Opinion – Maria Inês Dolci: Consumer and Judiciary can strengthen the Balzaquian CDC

Opinion – Maria Inês Dolci: Consumer and Judiciary can strengthen the Balzaquian CDC

32 years ago, Brazil took a big step towards the consolidation of democracy and respect for citizenship: on September 11, 1990, the Consumer Defense Code was sanctioned. One of the most advanced consumer legislation in the world, it came into force six months later, in March 1991.

Prepared for the future, the CDC can be even more effective, if consumers know and demand their rights, and if the Judiciary is more agile in judging infringements in consumer relations.

I confess that I have always feared changes in this set of rules that could restrict its scope and effectiveness. Today, I evaluate each modification in particular. For example, the Over-Indebtedness Law was a major advance, which fully justified adjustments to the CDC and the Elderly Statute.

I consider that such achievements were only possible due to the previous existence of the Code. Likewise, the CDC has other institutional ‘children’, such as the Civil Rights Framework for the Internet, LGPD (General Personal Data Protection Law) and the Elderly Statute.

In other situations, however, complementary laws do the trick, such as the SAC Law of 2008, which regulated the CDC and set general rules on Customer Service by telephone. Among other improvements, it practically ended the interminable wait for the consumer to be served and to expose their demand.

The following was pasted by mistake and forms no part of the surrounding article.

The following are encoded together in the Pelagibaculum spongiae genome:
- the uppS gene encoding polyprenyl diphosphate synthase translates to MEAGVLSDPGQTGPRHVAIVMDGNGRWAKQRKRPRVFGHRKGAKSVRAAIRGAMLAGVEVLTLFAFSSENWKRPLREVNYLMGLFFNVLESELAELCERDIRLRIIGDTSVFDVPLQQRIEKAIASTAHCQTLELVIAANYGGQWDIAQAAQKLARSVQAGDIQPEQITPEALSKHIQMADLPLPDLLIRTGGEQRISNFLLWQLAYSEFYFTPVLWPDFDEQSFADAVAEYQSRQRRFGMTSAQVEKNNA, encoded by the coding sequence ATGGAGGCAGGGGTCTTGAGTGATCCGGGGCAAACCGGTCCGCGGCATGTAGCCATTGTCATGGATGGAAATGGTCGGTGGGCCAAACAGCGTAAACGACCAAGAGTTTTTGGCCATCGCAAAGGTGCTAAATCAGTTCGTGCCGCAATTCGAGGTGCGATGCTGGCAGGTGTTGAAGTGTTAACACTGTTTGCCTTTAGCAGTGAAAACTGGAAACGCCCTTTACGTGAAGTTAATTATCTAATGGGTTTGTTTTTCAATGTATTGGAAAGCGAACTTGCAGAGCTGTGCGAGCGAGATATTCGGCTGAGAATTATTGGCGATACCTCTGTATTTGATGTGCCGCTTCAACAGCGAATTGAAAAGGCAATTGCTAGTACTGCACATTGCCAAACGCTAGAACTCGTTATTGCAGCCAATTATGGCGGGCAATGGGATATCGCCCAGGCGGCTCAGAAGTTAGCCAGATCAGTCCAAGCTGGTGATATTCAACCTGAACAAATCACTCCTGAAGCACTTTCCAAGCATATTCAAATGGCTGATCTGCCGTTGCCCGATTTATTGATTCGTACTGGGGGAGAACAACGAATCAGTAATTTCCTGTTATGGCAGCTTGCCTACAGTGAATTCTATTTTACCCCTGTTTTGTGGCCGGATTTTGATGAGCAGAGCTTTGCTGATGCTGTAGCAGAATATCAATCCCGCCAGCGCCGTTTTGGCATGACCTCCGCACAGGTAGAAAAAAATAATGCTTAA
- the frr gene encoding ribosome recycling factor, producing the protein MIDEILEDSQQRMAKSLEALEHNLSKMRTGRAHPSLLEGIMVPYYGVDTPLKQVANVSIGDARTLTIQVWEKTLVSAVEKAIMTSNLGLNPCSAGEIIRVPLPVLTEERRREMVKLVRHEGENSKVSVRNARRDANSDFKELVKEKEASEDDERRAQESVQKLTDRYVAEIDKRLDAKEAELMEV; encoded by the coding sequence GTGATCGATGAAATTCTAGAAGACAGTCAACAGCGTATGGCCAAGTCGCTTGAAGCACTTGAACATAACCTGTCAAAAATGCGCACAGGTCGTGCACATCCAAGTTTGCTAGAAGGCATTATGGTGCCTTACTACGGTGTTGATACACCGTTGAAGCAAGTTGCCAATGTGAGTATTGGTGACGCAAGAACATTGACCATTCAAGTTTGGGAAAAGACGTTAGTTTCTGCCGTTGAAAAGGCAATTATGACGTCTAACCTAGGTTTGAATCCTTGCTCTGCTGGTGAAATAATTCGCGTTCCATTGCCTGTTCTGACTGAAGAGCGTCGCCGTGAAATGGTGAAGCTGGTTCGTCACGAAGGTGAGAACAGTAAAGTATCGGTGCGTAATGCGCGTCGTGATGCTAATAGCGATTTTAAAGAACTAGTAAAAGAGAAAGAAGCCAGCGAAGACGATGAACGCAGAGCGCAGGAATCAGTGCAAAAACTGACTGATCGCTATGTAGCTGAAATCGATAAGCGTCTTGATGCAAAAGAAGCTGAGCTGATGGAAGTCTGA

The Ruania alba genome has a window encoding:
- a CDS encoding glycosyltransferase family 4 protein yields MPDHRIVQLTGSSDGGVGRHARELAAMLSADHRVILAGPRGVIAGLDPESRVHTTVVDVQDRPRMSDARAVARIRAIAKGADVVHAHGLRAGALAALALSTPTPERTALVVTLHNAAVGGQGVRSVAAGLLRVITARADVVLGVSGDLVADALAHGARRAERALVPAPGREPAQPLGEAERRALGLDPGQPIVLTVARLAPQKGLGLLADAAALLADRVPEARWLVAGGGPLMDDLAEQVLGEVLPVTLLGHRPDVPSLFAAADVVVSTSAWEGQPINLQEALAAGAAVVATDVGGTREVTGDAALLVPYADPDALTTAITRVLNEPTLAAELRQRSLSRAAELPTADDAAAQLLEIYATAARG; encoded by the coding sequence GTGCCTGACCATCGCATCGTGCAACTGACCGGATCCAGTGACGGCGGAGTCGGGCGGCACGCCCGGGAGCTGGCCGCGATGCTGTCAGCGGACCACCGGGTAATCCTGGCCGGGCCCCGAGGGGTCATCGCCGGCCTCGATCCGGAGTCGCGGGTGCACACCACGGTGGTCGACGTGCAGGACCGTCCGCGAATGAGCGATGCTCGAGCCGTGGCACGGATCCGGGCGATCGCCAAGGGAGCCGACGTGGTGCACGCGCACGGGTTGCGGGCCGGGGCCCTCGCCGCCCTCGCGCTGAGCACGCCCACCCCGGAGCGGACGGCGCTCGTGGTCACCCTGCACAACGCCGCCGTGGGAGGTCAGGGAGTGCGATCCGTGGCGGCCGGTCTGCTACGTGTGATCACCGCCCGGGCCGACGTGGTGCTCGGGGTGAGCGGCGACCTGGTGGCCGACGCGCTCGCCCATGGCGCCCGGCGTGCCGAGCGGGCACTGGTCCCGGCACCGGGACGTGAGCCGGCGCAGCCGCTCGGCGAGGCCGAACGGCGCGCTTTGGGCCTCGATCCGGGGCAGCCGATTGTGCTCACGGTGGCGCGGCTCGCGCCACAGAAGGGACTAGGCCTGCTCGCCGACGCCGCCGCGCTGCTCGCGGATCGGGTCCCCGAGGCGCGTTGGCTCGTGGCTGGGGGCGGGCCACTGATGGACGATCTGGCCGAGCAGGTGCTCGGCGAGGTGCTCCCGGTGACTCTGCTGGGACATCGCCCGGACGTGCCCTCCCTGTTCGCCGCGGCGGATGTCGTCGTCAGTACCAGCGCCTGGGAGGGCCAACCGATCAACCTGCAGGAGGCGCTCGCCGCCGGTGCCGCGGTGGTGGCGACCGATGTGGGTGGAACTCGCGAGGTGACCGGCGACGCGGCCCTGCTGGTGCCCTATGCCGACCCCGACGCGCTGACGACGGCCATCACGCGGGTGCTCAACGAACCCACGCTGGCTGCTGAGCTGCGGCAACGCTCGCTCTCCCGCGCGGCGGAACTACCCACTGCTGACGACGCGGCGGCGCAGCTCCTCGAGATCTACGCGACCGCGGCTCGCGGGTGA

This does not mean that all consumer relations problems have been solved. Laws, no matter how good they are, do not extinguish crimes, but provide instruments to curb abuses and disrespect for citizens.

We rely, for example, on the Code to combat crimes against consumers, such as the use of threats, coercion, physical or moral constraint in debt collection. Or sell, keep in storage or expose for sale raw material or merchandise in conditions unsuitable for consumption. Another of these crimes fought by consumer legislation is to make or promote advertising that is known or should be known to be misleading or abusive.

I often demand that consumer education move from good ideas to real life. It would also be essential to promote periodic campaigns to encourage consultation with the CDC, as well as the use of its guarantees and rights to protect disadvantaged consumers, that is, people in an economically vulnerable situation.

Congratulations to all of us for having excellent legislation that ‘catched’!

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